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Ride on the History Train

Children and parents can explore many of the nearly 30 sites identified as part of the Underground Railroad in Central New York during Black History Month and throughout the year. Visitors who retrace the steps of runaway slaves and tour the homes where ordinary citizens kept the slaves hidden learn how important Central New York was to the Underground Railroad.

”It’s inspiring to see how ordinary these sites look. You don’t have to be rich or powerful to start working for ideals of respect and equality (for) all,” says Judith Wellman, who has worked to get sites designated as part of the National Park Service’s Network to Freedom. Wellman, a professor emeritus of history at the State University of New York at Oswego, encourages young and old to visit these sites that were key in propelling the abolitionist movement. Many schoolchildren start to learn about the Underground Railroad in third grade.

“It speaks to one of the main themes in American history, which is in the Declaration of Independence, which is that all men are created equal. And, if you read the Seneca Falls resolution, it’s all men and women are created equal,” she notes.

The anti-slavery movement stretched all over upstate New York and was particularly active in Central New York. Residents drive by many of these sites every day without taking notice of their historical value. “It challenges us to figure out what democracy means to us right now,” Wellman adds.

Harriet Tubman, a former slave who settled in Auburn, played a key role in running the Underground Railroad. She is credited with helping about 300 slaves escape from indentured work in the South. Buildings where Tubman’s house was located are open for tours beginning in February each year at the Harriet Tubman Home, 180 South St., Auburn. Visitors can see everyday period items used in Tubman’s home, such as a sewing machine and clock, as they tour the first floor of the house.

Tubman established a nursing home at the site for former slaves who might have no one to care for them in their later years. People of all ages can learn something by visiting the Harriet Tubman Home, part of the National Historic Registry, says Christine Carter, tour coordinator. The site also includes a library and assembly hall constructed by the AME Zion Church, to which Tubman deeded the property.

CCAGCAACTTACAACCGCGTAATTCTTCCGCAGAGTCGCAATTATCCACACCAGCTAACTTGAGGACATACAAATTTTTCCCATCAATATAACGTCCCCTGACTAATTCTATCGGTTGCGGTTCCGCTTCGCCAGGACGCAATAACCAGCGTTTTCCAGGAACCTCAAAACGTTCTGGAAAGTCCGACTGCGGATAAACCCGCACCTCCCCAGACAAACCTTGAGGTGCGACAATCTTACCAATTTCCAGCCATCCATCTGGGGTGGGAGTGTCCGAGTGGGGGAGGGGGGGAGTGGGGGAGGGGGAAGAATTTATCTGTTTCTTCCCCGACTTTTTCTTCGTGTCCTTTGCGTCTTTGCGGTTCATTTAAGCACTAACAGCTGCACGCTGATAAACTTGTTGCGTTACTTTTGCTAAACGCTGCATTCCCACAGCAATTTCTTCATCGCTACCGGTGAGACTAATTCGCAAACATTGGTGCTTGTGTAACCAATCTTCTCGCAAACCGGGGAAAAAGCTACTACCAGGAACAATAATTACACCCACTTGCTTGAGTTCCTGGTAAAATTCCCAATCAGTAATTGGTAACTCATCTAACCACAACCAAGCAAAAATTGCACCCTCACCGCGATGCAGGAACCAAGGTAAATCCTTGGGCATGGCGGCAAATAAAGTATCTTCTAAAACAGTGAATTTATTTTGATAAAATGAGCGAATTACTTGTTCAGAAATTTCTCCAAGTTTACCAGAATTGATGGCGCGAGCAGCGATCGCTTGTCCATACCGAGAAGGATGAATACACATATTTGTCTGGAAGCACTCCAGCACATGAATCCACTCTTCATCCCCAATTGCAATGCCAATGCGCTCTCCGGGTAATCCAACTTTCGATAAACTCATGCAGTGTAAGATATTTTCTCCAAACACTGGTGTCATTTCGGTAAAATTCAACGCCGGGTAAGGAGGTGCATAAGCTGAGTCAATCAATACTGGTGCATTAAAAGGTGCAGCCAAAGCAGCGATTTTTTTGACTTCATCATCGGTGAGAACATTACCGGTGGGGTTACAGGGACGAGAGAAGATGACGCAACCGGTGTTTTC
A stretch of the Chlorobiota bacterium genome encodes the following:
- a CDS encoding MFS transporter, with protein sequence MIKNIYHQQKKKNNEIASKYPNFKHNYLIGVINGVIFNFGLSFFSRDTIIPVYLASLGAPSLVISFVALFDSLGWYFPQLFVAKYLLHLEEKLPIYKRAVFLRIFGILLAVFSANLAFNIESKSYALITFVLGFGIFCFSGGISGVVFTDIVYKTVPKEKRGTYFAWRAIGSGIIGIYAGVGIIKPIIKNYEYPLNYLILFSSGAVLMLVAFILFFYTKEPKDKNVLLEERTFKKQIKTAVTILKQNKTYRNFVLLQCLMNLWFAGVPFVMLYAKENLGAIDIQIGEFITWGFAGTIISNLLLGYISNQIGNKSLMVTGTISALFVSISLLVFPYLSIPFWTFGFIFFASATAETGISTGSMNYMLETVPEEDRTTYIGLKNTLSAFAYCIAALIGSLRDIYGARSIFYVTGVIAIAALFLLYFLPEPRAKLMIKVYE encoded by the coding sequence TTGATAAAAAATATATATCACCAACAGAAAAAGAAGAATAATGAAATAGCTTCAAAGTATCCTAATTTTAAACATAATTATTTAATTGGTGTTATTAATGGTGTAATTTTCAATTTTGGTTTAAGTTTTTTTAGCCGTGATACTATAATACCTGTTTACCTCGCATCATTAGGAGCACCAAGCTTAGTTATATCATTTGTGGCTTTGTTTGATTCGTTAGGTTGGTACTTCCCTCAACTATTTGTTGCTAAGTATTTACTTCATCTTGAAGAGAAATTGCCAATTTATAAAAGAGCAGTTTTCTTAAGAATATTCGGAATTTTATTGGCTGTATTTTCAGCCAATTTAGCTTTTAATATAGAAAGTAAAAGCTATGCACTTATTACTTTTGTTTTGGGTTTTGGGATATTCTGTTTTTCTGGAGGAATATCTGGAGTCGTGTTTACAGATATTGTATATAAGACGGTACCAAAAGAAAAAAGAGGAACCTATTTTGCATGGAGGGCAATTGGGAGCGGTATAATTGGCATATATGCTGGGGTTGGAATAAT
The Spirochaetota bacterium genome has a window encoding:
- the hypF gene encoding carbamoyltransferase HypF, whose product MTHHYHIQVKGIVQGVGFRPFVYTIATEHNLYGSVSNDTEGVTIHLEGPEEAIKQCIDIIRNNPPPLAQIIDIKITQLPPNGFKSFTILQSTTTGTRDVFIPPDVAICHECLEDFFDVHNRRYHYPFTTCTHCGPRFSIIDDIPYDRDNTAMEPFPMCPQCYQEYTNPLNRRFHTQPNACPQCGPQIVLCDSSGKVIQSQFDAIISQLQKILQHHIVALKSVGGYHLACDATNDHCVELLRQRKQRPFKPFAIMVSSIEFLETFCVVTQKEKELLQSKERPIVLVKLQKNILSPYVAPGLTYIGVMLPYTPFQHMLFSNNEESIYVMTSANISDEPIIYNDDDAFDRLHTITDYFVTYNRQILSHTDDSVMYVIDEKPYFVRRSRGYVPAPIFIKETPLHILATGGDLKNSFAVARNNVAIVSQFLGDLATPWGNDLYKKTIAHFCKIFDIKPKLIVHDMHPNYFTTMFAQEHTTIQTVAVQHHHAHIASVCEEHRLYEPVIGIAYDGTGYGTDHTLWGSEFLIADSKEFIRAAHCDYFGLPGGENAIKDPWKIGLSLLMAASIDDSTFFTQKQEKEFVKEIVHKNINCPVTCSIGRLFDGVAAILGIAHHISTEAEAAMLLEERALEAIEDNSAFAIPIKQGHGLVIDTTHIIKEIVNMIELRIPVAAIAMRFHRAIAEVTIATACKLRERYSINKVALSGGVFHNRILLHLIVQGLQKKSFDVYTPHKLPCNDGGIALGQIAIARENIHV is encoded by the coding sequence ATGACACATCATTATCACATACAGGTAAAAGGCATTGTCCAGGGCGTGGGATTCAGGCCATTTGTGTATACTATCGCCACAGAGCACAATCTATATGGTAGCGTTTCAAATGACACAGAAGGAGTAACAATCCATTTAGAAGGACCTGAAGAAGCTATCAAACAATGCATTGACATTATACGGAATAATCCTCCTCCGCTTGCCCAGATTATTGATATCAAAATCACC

Tubman’s activities also made her part of the women’s rights movement in the United States, commemorated in nearby Seneca Falls, which also features some tributes to the abolition movement. Tubman’s grave can be seen at Fort Hill Cemetery.

East Syracuse actor and producer Val Ward enjoys taking on the character of Tubman in a one-act drama she first performed in Chicago, where she and her playwright husband Francis Ward ran the Kaumba Theatre for 30 years. A Syracuse production featuring Negro spirituals is planned for February 2008, Ward says.

“I think that the heroism of people like Harriet Tubman should be as routine and common to all Americans as the stories of World War II,” says Francis Ward, an associate professor of journalism at Syracuse University. “I think it’s important to emphasize for everybody because it’s the kind of thing people are likely to forget.” He believes Tubman’s contribution to our country should be as familiar as the names of the presidents.

Families can design their own freedom trail tours using maps and brochures (available from the Web sites listed below), beginning with Tubman’s home in Auburn and then heading to several sites throughout Central New York known as former stops on the Underground Railroad and marked with interpretive signs. In addition, the Onondaga Historical Association Museum & Research Center offers a year-round exhibit on the Underground Railroad and the anti-slavery movement in Syracuse and surrounding towns. An audio and light projection program depicts the struggles of escaping slaves and the Jerry Rescue anti-slavery event of 1851 in Syracuse. The museum is located in the city at 321 Montgomery St. in Syracuse.